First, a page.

In Kansas, post re-lights eternal flame honoring veterans

In Kansas, post re-lights eternal flame honoring veterans

On Nov. 11, the vision of past Legionnaires was realized when an eternal flame -extinguished for nearly 40 years - was re-lit in Lyndon, Kansas.

Jayson Massey, commander at American Legion Post 125 in Lyndon, was relatively new to the community when he noticed an eternal flame for veterans near the Osage County Courthouse that wasn't burning.

"I said this is an eternal flame. Why isn't it lit?" Massey said.

As an Air Force veteran and Legionnaire, he decided he would find a way to "turn it on somehow."

He began to research the flame's history, mining what information longtime residents could offer. A local businessman, Greg Dalrymple, told him the Legion had erected the monument and lit it in 1969. The eternal flame monuments "were pretty popular back then," he said.

It only remained lit for about five years. It was tamped in the mid-1970s due to the gas crisis.

Massey got to work. Post 125 voted to take on the project in the spring, and they got to work, hunting for companies that could restore the monument to its glory days luster.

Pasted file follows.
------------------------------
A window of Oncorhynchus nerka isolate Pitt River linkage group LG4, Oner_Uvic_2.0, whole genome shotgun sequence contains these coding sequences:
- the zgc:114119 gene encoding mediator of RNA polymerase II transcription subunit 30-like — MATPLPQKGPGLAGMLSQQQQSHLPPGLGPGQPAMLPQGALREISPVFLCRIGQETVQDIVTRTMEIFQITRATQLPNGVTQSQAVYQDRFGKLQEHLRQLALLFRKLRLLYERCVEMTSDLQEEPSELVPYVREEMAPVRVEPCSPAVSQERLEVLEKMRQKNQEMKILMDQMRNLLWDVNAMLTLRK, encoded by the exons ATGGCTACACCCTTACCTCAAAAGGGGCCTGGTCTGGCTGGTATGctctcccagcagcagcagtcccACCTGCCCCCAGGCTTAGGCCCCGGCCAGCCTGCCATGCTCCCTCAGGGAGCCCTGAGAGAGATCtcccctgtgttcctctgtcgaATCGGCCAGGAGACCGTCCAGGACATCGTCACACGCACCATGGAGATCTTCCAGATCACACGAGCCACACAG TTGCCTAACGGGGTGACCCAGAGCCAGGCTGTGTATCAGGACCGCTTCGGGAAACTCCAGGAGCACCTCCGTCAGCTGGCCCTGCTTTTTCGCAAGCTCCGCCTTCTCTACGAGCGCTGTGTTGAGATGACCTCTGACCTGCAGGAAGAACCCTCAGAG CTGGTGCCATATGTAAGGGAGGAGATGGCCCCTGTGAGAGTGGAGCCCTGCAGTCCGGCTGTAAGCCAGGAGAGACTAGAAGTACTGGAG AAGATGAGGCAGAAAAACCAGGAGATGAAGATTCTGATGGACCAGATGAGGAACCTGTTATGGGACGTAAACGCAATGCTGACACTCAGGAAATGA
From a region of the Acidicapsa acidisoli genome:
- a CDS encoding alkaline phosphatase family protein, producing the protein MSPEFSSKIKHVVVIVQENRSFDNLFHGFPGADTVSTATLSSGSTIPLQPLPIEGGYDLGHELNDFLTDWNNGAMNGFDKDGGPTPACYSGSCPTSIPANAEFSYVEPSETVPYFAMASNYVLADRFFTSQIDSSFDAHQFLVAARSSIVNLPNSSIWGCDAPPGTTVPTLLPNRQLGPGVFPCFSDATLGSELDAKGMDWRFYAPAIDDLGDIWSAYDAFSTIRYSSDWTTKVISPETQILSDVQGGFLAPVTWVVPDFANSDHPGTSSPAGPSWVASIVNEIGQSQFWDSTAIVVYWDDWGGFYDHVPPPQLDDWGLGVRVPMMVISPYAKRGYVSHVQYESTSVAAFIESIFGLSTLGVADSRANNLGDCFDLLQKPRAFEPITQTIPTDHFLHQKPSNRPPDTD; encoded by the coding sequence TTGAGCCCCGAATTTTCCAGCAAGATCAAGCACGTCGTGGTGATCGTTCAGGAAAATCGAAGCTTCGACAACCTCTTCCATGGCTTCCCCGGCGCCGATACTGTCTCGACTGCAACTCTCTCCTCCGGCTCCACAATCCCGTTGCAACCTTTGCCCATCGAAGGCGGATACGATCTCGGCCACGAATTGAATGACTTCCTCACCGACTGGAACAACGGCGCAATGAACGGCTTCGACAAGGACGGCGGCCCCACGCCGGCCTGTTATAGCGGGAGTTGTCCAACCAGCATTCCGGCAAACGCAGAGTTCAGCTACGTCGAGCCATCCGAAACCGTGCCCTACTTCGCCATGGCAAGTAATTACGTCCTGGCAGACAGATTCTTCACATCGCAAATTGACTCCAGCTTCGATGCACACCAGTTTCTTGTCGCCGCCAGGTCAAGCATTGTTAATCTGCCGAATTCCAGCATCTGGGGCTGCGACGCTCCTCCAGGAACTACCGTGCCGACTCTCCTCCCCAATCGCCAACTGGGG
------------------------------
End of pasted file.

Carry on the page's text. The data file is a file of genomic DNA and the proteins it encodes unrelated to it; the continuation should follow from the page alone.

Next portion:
Joining forces with the Osage City post, they hired a sandblaster to do the job, and had electricity run to the monument. In total, Massey estimates the project cost $800, which covered labor, equipment, trenching and the new LED lights.

It took right up until the final hours before the Veterans Day dedication ceremony to finish. In fact, Massey said he realized he had put in a switch incorrectly, which meant paying for the fix out of his pocket and running an extension cord to the flame for several days.

"I was sweating pretty heavily on that one," he laughed.

At the ceremony, Massey read a speech and the flame was "re-ignited" 45 years to the date of its initial dedication, hopefully for good, Massey said.

"The only thing that The American Legion asks of you is that you never let this flame be extinguished again. ... Remembrance of our veterans will always exist as long as we keep this torch forever lit," Massey said at the ceremony.

He said it represents not just veterans, but the Legion's ongoing work for them in the community.

"An eternal flame should of course be eternal - not to mention that a lot of Legionnaires put time and money into the original project. Just to see it sit there and basically rot away I thought it was really important to at least try to do something to get it to where it was originally," Massey said. "Right now it actually looks better than it did originally, which is awesome."